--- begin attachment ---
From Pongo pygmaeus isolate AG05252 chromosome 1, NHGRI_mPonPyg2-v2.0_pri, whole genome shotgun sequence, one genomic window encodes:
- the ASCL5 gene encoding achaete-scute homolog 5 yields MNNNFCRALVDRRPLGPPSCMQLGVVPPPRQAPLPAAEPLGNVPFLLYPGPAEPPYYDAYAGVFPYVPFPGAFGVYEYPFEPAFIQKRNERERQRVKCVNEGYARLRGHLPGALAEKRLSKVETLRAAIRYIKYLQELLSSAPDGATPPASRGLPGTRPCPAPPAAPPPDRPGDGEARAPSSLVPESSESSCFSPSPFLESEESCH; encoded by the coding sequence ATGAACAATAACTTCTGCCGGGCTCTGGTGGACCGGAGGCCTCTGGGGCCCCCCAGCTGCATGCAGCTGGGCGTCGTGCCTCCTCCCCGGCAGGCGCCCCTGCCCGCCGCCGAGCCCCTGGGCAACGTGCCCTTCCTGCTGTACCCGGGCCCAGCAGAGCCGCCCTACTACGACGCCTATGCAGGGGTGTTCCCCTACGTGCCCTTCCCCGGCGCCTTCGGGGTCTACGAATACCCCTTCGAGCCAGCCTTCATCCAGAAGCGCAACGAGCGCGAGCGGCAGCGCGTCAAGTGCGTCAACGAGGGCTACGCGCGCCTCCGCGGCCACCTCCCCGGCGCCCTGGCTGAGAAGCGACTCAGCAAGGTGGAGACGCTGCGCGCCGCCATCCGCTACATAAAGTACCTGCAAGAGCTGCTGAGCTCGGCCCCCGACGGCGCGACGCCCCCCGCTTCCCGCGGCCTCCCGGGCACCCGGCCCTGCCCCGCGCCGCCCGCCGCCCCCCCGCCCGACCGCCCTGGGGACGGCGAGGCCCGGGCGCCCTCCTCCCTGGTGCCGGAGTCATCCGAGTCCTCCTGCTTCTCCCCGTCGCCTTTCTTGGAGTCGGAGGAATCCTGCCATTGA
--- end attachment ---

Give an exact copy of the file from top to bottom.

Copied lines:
From Pongo pygmaeus isolate AG05252 chromosome 1, NHGRI_mPonPyg2-v2.0_pri, whole genome shotgun sequence, one genomic window encodes:
- the ASCL5 gene encoding achaete-scute homolog 5 yields MNNNFCRALVDRRPLGPPSCMQLGVVPPPRQAPLPAAEPLGNVPFLLYPGPAEPPYYDAYAGVFPYVPFPGAFGVYEYPFEPAFIQKRNERERQRVKCVNEGYARLRGHLPGALAEKRLSKVETLRAAIRYIKYLQELLSSAPDGATPPASRGLPGTRPCPAPPAAPPPDRPGDGEARAPSSLVPESSESSCFSPSPFLESEESCH; encoded by the coding sequence ATGAACAATAACTTCTGCCGGGCTCTGGTGGACCGGAGGCCTCTGGGGCCCCCCAGCTGCATGCAGCTGGGCGTCGTGCCTCCTCCCCGGCAGGCGCCCCTGCCCGCCGCCGAGCCCCTGGGCAACGTGCCCTTCCTGCTGTACCCGGGCCCAGCAGAGCCGCCCTACTACGACGCCTATGCAGGGGTGTTCCCCTACGTGCCCTTCCCCGGCGCCTTCGGGGTCTACGAATACCCCTTCGAGCCAGCCTTCATCCAGAAGCGCAACGAGCGCGAGCGGCAGCGCGTCAAGTGCGTCAACGAGGGCTACGCGCGCCTCCGCGGCCACCTCCCCGGCGCCCTGGCTGAGAAGCGACTCAGCAAGGTGGAGACGCTGCGCGCCGCCATCCGCTACATAAAGTACCTGCAAGAGCTGCTGAGCTCGGCCCCCGACGGCGCGACGCCCCCCGCTTCCCGCGGCCTCCCGGGCACCCGGCCCTGCCCCGCGCCGCCCGCCGCCCCCCCGCCCGACCGCCCTGGGGACGGCGAGGCCCGGGCGCCCTCCTCCCTGGTGCCGGAGTCATCCGAGTCCTCCTGCTTCTCCCCGTCGCCTTTCTTGGAGTCGGAGGAATCCTGCCATTGA